I remember when I heard the news that I would be a father. I was sitting in a seminary classroom just before the end of the lecture when I looked out the window and saw Beth driving into the campus parking lot. This was unusual. I knew something was up. Within a few minutes we met in the hallway and she announced the coming of our firstborn child. I received the good news with great joy.
Joseph, the father of Jesus, had a different experience. He wasn’t married. He was engaged to Mary when he heard she was pregnant. He knew that he and Mary had not been together sexually. The Bible text (Matthew 1:18) tells us she was, “with child from the Holy Spirit,” but did he know that? And if he did, what did that mean? How could he prove it, and who would believe him if he told them?
When Joseph first heard the news that Mary was pregnant, he did not receive it with joy. He went into damage control mode. He tried to satisfy conflicting goals. He felt he should end the engagement because Mary either had been, or would be perceived as, unfaithful to him. But he didn’t want to increase her shame. So, he planned to quietly end the engagement.
Before Joseph could break up with Mary, the angel of the Lord spoke to him in a dream. He assured Joseph that Mary had conceived by the power of the Holy Spirit. The child within her was to fulfill the Isaiah prophecy of Immanuel – God with us. He would save his people from their sins. He was not the product of Mary’s sin. Joseph was told to take Mary as his wife and to take the child as his son, and to name him Jesus.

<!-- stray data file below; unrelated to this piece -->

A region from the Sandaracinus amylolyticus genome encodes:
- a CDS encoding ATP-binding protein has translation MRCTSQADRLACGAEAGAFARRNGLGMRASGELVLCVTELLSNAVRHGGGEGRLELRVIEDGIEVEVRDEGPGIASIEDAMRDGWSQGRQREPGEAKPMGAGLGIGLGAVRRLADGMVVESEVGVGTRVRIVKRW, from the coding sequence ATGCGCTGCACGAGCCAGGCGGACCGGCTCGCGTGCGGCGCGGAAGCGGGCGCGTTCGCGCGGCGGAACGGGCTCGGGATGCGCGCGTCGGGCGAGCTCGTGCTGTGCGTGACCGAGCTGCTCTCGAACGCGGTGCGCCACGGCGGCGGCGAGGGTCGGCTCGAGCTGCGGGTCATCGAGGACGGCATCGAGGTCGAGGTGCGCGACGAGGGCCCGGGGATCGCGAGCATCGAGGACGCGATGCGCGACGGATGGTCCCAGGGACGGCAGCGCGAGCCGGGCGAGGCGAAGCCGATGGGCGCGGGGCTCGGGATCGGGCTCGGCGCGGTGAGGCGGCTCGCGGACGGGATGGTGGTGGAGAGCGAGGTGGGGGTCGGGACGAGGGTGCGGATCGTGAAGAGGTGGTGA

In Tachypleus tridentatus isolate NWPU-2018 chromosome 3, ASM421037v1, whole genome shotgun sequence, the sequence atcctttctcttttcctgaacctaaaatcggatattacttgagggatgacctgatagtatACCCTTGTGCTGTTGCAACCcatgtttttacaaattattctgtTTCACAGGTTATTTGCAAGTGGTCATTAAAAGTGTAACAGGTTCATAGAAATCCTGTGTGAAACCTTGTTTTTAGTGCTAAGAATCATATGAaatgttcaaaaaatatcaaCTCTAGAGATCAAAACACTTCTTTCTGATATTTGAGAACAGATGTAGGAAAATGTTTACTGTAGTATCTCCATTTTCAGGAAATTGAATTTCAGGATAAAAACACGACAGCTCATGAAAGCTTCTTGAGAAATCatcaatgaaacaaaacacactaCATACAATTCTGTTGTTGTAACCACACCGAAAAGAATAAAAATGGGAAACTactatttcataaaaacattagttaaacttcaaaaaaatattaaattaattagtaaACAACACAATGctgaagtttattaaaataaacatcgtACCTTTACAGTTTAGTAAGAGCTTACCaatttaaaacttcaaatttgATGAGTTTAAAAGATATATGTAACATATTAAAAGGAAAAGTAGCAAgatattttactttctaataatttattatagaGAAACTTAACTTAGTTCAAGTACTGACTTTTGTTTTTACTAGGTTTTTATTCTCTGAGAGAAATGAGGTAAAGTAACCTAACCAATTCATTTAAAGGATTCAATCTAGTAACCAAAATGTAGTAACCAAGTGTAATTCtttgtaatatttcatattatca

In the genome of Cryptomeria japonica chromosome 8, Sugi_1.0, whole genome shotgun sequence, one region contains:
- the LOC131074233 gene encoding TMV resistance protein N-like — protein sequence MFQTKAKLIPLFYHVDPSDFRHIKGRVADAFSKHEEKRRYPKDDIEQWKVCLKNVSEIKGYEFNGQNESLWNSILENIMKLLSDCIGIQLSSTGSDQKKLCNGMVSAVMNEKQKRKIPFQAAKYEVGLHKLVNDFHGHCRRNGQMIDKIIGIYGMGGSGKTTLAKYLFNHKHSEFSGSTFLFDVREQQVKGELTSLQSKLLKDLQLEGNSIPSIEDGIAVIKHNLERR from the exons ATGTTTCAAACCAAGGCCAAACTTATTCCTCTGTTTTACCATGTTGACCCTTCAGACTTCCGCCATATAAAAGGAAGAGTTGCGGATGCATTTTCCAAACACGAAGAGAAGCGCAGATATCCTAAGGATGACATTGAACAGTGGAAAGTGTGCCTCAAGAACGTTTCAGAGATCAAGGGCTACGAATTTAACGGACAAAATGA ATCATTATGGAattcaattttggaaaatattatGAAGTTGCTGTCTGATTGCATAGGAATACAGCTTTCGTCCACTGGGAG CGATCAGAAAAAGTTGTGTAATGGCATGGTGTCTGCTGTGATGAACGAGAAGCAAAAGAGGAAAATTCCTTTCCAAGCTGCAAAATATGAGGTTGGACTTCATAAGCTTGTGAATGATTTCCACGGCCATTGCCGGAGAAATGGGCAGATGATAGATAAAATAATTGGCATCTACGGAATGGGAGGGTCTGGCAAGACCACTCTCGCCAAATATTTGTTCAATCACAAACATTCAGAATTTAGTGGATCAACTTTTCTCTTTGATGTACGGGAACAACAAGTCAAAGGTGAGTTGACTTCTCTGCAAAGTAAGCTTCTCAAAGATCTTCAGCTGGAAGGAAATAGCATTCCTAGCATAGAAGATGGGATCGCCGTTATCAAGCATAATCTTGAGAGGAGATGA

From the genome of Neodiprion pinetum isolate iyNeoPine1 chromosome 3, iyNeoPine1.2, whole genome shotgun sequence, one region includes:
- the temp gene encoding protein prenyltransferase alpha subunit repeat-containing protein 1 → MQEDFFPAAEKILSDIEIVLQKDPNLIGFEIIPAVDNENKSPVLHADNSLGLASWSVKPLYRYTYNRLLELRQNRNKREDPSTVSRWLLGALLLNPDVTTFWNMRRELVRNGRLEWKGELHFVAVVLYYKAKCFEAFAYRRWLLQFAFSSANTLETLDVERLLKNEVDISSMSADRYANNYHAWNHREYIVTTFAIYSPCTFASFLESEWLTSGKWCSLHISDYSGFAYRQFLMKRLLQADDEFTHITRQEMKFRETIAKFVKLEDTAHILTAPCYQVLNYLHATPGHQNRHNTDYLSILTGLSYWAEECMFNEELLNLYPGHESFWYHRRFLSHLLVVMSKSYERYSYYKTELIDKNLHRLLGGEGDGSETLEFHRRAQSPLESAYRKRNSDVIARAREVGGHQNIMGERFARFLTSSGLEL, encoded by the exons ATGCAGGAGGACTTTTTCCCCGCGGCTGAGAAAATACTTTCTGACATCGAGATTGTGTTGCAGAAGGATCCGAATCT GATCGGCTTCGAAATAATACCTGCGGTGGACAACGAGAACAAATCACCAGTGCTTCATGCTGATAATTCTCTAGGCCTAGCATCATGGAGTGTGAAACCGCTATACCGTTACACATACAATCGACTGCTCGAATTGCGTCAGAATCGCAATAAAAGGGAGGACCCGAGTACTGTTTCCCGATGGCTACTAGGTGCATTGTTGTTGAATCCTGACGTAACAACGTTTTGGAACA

When Joseph learned he would be a father, he was immediately called to respond in faith. Nowhere do we read of Joseph’s joy. The text tells us simply that, “When Joseph woke from sleep, he did as the angel of the Lord commanded him: he took his wife, but knew her not until she had given birth to a son. And he called his name Jesus” (Matthew 1:24-25). Joseph’s faith worked in obedience to God. This was a hard obedience.
We can imagine that if the writer of Hebrews 11 had included Joseph in the list of people with great faith, he would have written something like, “by faith, Joseph took Jesus to be his son because God assured him that this Son would save his people from their sins.”
We can also imagine that somewhere along the way Joseph did find great joy in Jesus. We know that Joseph entered the greatest joy of heaven when he died in faith.
Thinking about Joseph reminds us that obedient faith and joy go together. Receiving Jesus puts us in the painful position of a self-denying and cross-bearing decision. Who will we trust and rely upon for our salvation? Will self-lordship give way to repentance, faith, and following Jesus? Responding to Jesus in this way is rewarded with joy. Faith is seeing joy in Christ on the other side of a hard obedience and then walking toward it.
It is Joseph’s son, Jesus, who, “for the joy that was set before him, endured the cross” (Hebrews 12:2).
Does receiving Jesus call you to some hard obedience of faith today or in this season of your life? Set joy in Jesus before you and on the other side of the calling. Respond to the call.